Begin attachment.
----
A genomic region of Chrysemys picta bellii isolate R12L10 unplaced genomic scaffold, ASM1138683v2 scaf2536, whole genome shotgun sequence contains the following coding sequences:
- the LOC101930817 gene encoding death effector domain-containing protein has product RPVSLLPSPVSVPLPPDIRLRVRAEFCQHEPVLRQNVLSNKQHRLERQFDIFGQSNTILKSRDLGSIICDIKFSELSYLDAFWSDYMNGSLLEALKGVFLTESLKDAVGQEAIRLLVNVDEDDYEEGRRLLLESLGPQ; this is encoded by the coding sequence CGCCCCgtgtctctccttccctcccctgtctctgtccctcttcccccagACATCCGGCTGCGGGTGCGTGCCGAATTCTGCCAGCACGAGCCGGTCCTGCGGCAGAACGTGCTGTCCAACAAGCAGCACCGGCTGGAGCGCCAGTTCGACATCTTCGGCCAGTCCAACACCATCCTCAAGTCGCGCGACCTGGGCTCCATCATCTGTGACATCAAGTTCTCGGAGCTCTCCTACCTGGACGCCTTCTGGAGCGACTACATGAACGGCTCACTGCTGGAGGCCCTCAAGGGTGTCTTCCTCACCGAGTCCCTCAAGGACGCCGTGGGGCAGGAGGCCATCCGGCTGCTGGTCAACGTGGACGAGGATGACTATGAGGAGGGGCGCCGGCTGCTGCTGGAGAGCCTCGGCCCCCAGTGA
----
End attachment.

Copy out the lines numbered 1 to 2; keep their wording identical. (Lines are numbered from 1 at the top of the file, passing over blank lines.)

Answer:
A genomic region of Chrysemys picta bellii isolate R12L10 unplaced genomic scaffold, ASM1138683v2 scaf2536, whole genome shotgun sequence contains the following coding sequences:
- the LOC101930817 gene encoding death effector domain-containing protein has product RPVSLLPSPVSVPLPPDIRLRVRAEFCQHEPVLRQNVLSNKQHRLERQFDIFGQSNTILKSRDLGSIICDIKFSELSYLDAFWSDYMNGSLLEALKGVFLTESLKDAVGQEAIRLLVNVDEDDYEEGRRLLLESLGPQ; this is encoded by the coding sequence CGCCCCgtgtctctccttccctcccctgtctctgtccctcttcccccagACATCCGGCTGCGGGTGCGTGCCGAATTCTGCCAGCACGAGCCGGTCCTGCGGCAGAACGTGCTGTCCAACAAGCAGCACCGGCTGGAGCGCCAGTTCGACATCTTCGGCCAGTCCAACACCATCCTCAAGTCGCGCGACCTGGGCTCCATCATCTGTGACATCAAGTTCTCGGAGCTCTCCTACCTGGACGCCTTCTGGAGCGACTACATGAACGGCTCACTGCTGGAGGCCCTCAAGGGTGTCTTCCTCACCGAGTCCCTCAAGGACGCCGTGGGGCAGGAGGCCATCCGGCTGCTGGTCAACGTGGACGAGGATGACTATGAGGAGGGGCGCCGGCTGCTGCTGGAGAGCCTCGGCCCCCAGTGA